Five Practices to Promote the Financial Flourishing of Our Pastors
By Rayce J. Lamb
In 2015, a study published by the National Association of Evangelicals painted a grim picture of the financial state of pastors in the United States. Here are just a few of their original findings:
- 29% of pastors reported having $0 in personal savings
- 31% of pastors had to work a second job in order to make ends meet
- 33% of pastors reported having less than $10,000 in retirement funds. This is more alarming when we recognize that the average age of a U.S. pastor is 54.
- 76% of pastors know other pastors who left ministry due to financial hardship
Let that sink in for a moment. People God has called into ministry are leaving ministry due to financial hardships. Since this study, financial literacy has become more popular among clergy, especially evangelicals (think about the sudden rise of Dave Ramsey), but their approach often remains singular and, for many, unhealthy—both theologically and financially.
Financial literacy education, although important, can only go so far when the faith communities pastors find themselves shepherding have policies and systems in place that only promote inequity and toxic theologies around money. We need a culture shift. We need to be critical of toxic theologies around money—including both prosperity theology and poverty theology. We need to reimagine what a theology of abundance and sufficiency looks like in our modern times. And perhaps most importantly, we need to start enacting policies around staff pay and benefits that contribute to the personal and vocational flourishing of our faith leaders.
Need somewhere to start? Consider ways your faith community can begin to practice equity from within through the following five practices.
Establish a Thriving Wage
It is time we elevate the wage conversation. A living wage should be the bare minimum, but the goal of any employee should be a thriving wage—or a wage that contributes to the overall flourishing of a worker’s wellbeing. This should be a wage that allows our faith leaders to pay their bills and go on a vacation. This should be a wage that allows our faith leaders to contribute to their retirement and save for their children’s college education. This wage should be a fair representation of the credentials, experience, and talents our faith leaders bring to our communities and should directly challenge the toxic theology that God calls us into poverty.
Create Pay Adjustment Policies
Once that thriving wage has been established, policies should be enacted to keep it a thriving wage. For example, does your church have an automatic annual salary increase of 2.5-3.5% to adjust for inflation? As the responsibilities of your pastoral team shifts, how are salaries reviewed to ensure salary accurately reflects workload? Are pay ranges of staff public knowledge? In other words, if an assistant minister is promoted to associate minister can they know what to expect via a salary adjustment? Many of us often shy away from creating policies, but policies can also safeguard our faith leaders from getting abused and exploited as an employee of the church.
Establish Student Loan Repayment as a Benefit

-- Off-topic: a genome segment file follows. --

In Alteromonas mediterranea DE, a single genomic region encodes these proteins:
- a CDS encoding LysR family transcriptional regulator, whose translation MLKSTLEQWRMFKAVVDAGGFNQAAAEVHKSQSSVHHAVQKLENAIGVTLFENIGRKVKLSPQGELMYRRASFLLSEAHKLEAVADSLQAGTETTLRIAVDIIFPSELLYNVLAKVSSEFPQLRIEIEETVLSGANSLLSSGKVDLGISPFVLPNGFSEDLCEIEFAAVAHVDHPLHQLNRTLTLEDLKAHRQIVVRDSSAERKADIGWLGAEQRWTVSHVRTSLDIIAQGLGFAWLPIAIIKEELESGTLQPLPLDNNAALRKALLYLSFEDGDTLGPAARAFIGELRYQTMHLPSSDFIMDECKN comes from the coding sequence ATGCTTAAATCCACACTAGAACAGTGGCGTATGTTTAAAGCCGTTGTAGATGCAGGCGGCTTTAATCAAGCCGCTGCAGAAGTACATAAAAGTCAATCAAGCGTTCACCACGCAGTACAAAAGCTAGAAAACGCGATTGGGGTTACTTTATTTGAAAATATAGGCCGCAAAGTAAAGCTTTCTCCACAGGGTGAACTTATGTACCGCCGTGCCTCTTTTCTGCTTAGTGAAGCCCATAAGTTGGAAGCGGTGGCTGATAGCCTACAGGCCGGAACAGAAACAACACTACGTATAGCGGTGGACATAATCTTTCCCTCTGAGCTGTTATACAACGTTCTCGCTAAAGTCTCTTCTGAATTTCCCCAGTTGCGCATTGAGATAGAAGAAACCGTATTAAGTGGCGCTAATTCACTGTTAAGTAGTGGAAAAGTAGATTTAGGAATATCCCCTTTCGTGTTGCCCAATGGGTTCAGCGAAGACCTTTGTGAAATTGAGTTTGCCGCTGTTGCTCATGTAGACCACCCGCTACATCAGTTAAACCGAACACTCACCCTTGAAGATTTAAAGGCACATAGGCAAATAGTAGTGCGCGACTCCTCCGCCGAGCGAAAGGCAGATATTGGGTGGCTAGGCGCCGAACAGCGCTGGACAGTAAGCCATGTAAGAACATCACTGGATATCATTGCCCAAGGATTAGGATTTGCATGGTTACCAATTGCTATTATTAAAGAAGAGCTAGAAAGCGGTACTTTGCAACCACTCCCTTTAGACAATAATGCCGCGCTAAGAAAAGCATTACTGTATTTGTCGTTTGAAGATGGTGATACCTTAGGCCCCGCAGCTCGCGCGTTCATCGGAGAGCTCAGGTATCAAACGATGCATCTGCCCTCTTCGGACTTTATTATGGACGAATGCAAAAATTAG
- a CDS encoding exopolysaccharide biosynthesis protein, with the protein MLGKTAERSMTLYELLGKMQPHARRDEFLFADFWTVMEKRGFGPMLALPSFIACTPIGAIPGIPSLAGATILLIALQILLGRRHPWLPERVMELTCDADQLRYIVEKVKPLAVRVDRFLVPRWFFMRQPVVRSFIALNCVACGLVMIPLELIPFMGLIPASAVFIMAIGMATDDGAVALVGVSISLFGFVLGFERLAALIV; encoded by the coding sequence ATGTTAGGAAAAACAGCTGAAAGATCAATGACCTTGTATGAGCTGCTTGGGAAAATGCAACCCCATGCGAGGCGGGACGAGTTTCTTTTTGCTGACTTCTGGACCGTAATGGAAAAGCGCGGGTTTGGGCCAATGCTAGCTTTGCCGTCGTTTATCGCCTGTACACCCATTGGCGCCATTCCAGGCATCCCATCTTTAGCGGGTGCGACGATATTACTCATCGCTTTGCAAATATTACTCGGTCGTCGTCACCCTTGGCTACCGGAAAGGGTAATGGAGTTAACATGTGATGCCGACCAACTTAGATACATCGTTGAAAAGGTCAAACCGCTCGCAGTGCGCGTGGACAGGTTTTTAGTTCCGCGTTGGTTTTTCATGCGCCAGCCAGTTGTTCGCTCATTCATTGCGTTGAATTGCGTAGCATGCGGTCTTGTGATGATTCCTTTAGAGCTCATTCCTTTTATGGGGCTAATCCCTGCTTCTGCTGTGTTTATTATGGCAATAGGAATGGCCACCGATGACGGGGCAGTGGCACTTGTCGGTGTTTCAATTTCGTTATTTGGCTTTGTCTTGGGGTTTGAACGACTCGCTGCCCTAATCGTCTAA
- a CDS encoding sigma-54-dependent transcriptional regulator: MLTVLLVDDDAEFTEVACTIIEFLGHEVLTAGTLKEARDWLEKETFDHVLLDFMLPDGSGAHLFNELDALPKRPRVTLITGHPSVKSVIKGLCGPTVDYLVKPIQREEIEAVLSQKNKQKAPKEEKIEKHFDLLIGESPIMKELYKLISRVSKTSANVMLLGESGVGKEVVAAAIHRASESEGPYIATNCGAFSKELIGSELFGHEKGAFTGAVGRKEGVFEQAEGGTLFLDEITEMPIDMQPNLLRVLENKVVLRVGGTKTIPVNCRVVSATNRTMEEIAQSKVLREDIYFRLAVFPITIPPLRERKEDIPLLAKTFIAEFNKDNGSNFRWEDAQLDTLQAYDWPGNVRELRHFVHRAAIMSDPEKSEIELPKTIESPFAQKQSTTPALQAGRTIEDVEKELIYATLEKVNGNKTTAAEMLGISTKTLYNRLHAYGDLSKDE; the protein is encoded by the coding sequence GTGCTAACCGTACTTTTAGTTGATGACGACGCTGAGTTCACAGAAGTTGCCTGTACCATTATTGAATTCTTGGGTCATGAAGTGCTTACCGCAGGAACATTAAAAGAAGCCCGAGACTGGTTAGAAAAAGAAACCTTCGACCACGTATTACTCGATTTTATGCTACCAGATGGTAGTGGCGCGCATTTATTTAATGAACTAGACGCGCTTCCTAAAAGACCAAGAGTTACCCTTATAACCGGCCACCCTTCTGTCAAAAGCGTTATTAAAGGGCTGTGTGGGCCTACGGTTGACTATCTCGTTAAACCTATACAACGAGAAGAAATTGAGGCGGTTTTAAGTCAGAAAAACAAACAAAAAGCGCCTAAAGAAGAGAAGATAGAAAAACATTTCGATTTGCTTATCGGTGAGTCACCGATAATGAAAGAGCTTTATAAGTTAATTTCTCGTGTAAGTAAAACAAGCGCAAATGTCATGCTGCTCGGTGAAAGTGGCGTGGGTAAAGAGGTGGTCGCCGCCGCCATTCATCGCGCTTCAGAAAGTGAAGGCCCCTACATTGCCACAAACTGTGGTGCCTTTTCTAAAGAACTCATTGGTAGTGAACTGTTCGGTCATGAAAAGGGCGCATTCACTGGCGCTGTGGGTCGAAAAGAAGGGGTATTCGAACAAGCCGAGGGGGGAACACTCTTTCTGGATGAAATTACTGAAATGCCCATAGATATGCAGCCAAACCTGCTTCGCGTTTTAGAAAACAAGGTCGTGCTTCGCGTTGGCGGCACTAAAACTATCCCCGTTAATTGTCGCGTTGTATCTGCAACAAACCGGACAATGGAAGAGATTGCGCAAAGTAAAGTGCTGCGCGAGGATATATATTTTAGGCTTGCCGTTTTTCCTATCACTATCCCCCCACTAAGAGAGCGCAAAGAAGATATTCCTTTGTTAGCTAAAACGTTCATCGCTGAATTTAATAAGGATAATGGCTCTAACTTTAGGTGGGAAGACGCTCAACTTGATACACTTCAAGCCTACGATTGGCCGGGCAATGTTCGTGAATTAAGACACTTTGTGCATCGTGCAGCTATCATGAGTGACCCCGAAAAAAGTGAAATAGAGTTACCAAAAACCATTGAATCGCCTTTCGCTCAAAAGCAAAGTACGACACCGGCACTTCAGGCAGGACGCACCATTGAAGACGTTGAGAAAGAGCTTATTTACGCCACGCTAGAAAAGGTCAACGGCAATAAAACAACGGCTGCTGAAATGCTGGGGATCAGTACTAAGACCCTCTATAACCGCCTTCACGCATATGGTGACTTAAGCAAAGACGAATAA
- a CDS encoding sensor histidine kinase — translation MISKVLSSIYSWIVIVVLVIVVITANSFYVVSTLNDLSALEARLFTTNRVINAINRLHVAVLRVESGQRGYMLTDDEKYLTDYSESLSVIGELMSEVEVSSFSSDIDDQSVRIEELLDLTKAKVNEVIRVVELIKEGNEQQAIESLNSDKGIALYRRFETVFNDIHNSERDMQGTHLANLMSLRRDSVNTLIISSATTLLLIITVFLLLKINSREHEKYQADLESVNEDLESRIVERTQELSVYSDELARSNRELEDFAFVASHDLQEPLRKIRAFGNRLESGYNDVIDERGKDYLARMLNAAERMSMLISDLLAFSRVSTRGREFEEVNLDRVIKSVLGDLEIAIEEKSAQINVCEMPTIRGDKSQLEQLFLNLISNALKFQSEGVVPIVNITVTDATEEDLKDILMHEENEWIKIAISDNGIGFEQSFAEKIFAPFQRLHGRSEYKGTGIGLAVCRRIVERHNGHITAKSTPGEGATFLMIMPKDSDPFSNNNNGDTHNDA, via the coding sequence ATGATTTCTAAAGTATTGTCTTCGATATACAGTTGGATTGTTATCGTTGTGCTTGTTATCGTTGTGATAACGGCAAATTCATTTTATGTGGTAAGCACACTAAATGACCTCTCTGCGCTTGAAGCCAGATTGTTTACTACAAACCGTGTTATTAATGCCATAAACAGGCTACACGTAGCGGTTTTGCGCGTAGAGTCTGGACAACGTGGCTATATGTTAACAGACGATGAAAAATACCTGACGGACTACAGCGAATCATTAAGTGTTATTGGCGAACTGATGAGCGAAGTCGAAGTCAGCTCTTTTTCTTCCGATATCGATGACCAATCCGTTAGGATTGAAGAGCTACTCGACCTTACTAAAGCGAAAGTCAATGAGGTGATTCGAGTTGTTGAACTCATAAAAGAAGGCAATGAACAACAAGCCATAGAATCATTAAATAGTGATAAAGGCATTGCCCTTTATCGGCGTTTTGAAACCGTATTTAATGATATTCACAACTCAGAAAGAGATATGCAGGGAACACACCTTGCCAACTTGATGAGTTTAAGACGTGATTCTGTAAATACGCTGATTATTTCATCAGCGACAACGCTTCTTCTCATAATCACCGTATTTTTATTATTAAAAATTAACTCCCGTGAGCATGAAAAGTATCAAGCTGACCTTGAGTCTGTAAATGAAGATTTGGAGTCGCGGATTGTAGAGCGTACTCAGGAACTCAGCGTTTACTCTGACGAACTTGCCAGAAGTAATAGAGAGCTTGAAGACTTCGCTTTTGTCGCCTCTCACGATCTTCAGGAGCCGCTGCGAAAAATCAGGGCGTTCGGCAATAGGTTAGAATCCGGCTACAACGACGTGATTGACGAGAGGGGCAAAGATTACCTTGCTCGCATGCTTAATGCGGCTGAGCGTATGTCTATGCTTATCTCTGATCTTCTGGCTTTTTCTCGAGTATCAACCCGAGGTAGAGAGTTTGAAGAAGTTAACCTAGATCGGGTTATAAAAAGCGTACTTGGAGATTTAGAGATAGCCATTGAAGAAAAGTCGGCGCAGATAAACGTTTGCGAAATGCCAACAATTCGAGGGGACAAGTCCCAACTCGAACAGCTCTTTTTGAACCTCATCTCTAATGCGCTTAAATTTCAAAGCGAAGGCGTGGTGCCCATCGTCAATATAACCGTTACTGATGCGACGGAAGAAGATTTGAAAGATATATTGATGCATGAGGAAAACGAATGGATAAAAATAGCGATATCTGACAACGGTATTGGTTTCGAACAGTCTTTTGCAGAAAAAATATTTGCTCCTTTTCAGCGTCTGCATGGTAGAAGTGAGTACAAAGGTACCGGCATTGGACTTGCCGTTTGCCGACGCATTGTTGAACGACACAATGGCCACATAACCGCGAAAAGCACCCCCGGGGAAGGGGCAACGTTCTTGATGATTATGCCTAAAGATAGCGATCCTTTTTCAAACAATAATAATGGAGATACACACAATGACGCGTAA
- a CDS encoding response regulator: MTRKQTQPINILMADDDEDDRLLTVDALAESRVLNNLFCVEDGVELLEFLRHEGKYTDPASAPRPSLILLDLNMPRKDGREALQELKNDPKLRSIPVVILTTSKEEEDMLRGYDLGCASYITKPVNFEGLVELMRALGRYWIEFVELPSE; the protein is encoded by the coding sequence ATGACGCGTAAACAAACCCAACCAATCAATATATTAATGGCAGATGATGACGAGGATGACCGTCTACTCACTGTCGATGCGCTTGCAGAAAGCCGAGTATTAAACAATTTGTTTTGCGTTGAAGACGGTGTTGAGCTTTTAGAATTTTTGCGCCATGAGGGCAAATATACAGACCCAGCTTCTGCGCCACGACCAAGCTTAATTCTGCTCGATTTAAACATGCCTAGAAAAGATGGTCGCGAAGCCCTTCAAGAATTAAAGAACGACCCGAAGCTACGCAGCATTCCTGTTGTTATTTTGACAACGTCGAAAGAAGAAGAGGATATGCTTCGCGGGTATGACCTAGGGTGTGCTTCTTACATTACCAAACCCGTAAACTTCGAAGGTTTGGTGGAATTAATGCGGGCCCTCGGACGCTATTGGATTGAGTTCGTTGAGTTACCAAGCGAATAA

We all know the debt crisis is real and graduates of seminaries face the same ballooning student loan debt as graduates with any other professional degrees. One of the easiest ways churches can lower the financial stress of young clergy and help them on the path to financial flourishing is to establish student loan repayment as a benefit. Now, this should not be in lieu of contributing to retirement or result in a salary decrease. Rather, it should be our collective acknowledgement that such education only aids in the overall success and wellbeing of our congregations.
Contribute to Retirement
Generally, financial advisors and financial educators say the average, middle class American needs over one million dollars saved up to comfortably retire. It probably doesn’t come as a surprise that many, if not most, of us are not on track to reach that goal. Chances are neither are our pastors. When it comes to long-term retirement savings, even the smallest contributions up front can result in substantial gains over time. When retirement comes for our clergy, let’s make our collective message be “thank you for sacred service over the years.”
Professional Development Fund
Here is a little secret: seminary can only teach you so much. Truthfully, clergy find themselves in a vocation with a constantly shifting landscape and, as a result, they need to have access to continuing education in order to maintain and continue to build upon their pastoral toolkit. Establishing a professional development fund not only allows our faith leaders to access the education, resources, and tools they need to thrive vocationally, it also helps them further understand their call and pastoral identity.
I recognize these practices are easier said than done. I understand that for many of our faith communities expenses are up and tithing is down. But, I also want to challenge you. Can your church really be a church of justice if it continues to exploit its own workers through low wages and mediocre benefits? The answer is no. So, let’s start talking about it and begin the transition of our faith communities to becoming true examples of economically just institutions.
Rev. Rayce J. Lamb (he/him/his) serves as the Director of Ministry and Vocational Exploration at Wake Forest University School of Divinity in Winston-Salem, NC. This summer, he launched Faithonomics, a social impact venture with a mission to challenge poverty through the holistic financial formation of faith leaders and their communities. You can learn more about the work of Faithonomics by visiting www.faithonomics.com.